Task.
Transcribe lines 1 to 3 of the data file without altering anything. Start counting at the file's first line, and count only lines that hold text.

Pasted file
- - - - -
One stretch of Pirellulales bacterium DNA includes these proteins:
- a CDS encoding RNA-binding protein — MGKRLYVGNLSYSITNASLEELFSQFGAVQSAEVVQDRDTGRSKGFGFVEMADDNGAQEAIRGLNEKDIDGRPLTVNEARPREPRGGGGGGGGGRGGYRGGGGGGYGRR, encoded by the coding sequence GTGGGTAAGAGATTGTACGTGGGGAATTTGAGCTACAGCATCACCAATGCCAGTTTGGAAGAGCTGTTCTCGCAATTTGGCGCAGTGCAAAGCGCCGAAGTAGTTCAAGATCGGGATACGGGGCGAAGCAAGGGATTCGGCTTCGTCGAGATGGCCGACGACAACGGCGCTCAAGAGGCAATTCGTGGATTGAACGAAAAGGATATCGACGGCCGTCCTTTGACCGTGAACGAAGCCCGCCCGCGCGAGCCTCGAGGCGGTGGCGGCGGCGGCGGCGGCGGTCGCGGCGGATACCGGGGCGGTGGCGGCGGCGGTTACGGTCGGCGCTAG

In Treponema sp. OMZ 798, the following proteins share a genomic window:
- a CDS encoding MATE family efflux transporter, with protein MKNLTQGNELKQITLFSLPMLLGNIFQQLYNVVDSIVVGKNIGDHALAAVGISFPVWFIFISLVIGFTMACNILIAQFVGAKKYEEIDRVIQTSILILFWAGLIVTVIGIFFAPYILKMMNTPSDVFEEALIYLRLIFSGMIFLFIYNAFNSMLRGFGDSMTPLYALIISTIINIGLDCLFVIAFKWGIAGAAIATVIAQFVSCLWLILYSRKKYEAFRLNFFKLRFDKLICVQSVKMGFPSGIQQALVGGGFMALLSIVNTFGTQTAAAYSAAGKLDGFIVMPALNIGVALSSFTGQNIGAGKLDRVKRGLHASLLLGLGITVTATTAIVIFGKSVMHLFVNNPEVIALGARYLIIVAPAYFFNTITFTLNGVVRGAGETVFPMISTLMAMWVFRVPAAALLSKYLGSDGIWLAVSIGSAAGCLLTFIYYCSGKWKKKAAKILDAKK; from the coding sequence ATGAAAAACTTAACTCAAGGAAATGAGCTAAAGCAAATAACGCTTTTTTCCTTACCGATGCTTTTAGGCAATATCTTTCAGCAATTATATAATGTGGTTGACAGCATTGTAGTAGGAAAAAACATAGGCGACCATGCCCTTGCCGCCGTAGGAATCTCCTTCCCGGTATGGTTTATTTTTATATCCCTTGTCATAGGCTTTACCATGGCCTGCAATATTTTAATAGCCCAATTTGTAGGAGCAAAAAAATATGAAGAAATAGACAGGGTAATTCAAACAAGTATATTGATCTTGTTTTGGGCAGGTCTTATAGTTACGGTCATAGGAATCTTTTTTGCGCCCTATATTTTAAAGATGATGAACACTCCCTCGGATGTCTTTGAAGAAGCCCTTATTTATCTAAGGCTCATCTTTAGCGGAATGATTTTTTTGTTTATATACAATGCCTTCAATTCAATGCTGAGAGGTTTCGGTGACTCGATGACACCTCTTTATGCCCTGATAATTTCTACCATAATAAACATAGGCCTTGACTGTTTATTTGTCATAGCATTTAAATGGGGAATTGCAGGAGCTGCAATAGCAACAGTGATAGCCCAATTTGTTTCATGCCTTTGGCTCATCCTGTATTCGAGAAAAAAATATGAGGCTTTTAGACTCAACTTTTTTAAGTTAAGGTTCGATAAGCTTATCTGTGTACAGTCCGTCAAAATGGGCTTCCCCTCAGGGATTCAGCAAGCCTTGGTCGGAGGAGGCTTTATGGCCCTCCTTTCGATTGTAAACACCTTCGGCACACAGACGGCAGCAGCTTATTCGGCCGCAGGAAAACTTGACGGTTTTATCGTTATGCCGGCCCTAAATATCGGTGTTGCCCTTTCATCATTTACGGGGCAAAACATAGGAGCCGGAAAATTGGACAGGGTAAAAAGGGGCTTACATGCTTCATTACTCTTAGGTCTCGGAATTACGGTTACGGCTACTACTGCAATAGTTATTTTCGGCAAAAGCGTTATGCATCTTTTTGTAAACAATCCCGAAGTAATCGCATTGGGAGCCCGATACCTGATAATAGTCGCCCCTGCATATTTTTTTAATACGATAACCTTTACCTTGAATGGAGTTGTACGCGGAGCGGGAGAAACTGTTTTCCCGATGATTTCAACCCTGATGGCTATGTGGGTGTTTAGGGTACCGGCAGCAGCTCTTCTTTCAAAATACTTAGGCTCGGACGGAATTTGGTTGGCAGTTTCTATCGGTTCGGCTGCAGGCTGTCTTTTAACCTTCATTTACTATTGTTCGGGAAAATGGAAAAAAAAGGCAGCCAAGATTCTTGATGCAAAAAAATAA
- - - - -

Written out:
One stretch of Pirellulales bacterium DNA includes these proteins:
- a CDS encoding RNA-binding protein — MGKRLYVGNLSYSITNASLEELFSQFGAVQSAEVVQDRDTGRSKGFGFVEMADDNGAQEAIRGLNEKDIDGRPLTVNEARPREPRGGGGGGGGGRGGYRGGGGGGYGRR, encoded by the coding sequence GTGGGTAAGAGATTGTACGTGGGGAATTTGAGCTACAGCATCACCAATGCCAGTTTGGAAGAGCTGTTCTCGCAATTTGGCGCAGTGCAAAGCGCCGAAGTAGTTCAAGATCGGGATACGGGGCGAAGCAAGGGATTCGGCTTCGTCGAGATGGCCGACGACAACGGCGCTCAAGAGGCAATTCGTGGATTGAACGAAAAGGATATCGACGGCCGTCCTTTGACCGTGAACGAAGCCCGCCCGCGCGAGCCTCGAGGCGGTGGCGGCGGCGGCGGCGGCGGTCGCGGCGGATACCGGGGCGGTGGCGGCGGCGGTTACGGTCGGCGCTAG

In Treponema sp. OMZ 798, the following proteins share a genomic window: